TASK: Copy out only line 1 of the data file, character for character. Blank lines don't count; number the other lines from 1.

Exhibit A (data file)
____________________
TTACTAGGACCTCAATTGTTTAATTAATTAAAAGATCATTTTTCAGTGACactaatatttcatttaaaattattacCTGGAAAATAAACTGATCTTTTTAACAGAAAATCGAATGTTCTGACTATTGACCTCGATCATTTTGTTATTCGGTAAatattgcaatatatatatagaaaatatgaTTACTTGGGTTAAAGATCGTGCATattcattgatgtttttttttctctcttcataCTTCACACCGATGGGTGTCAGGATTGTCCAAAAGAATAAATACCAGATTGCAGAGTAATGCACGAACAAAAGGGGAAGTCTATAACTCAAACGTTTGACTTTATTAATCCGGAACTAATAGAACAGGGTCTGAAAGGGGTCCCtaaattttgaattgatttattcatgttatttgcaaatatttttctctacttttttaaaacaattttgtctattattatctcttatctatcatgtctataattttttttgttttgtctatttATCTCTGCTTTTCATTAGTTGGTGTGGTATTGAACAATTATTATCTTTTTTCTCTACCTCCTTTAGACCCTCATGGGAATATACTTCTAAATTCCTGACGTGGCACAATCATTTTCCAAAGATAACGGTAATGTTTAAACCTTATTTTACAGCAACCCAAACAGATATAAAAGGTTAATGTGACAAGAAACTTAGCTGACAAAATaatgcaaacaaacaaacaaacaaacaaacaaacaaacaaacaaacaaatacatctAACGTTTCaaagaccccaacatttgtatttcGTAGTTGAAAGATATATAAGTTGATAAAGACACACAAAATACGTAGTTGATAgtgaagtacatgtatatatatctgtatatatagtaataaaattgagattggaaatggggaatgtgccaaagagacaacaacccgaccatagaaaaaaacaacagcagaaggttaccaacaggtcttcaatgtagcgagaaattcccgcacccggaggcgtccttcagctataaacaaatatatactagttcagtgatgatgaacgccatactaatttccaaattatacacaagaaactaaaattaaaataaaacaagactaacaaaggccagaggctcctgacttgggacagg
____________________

TTACTAGGACCTCAATTGTTTAATTAATTAAAAGATCATTTTTCAGTGACactaatatttcatttaaaattattacCTGGAAAATAAACTGATCTTTTTAACAGAAAATCGAATGTTCTGACTATTGACCTCGATCATTTTGTTATTCGGTAAatattgcaatatatatatagaaaatatgaTTACTTGGGTTAAAGATCGTGCATattcattgatgtttttttttctctcttcataCTTCACACCGATGGGTGTCAGGATTGTCCAAAAGAATAAATACCAGATTGCAGAGTAATGCACGAACAAAAGGGGAAGTCTATAACTCAAACGTTTGACTTTATTAATCCGGAACTAATAGAACAGGGTCTGAAAGGGGTCCCtaaattttgaattgatttattcatgttatttgcaaatatttttctctacttttttaaaacaattttgtctattattatctcttatctatcatgtctataattttttttgttttgtctatttATCTCTGCTTTTCATTAGTTGGTGTGGTATTGAACAATTATTATCTTTTTTCTCTACCTCCTTTAGACCCTCATGGGAATATACTTCTAAATTCCTGACGTGGCACAATCATTTTCCAAAGATAACGGTAATGTTTAAACCTTATTTTACAGCAACCCAAACAGATATAAAAGGTTAATGTGACAAGAAACTTAGCTGACAAAATaatgcaaacaaacaaacaaacaaacaaacaaacaaacaaacaaacaaatacatctAACGTTTCaaagaccccaacatttgtatttcGTAGTTGAAAGATATATAAGTTGATAAAGACACACAAAATACGTAGTTGATAgtgaagtacatgtatatatatctgtatatatagtaataaaattgagattggaaatggggaatgtgccaaagagacaacaacccgaccatagaaaaaaacaacagcagaaggttaccaacaggtcttcaatgtagcgagaaattcccgcacccggaggcgtccttcagctataaacaaatatatactagttcagtgatgatgaacgccatactaatttccaaattatacacaagaaactaaaattaaaataaaacaagactaacaaaggccagaggctcctgacttgggacagg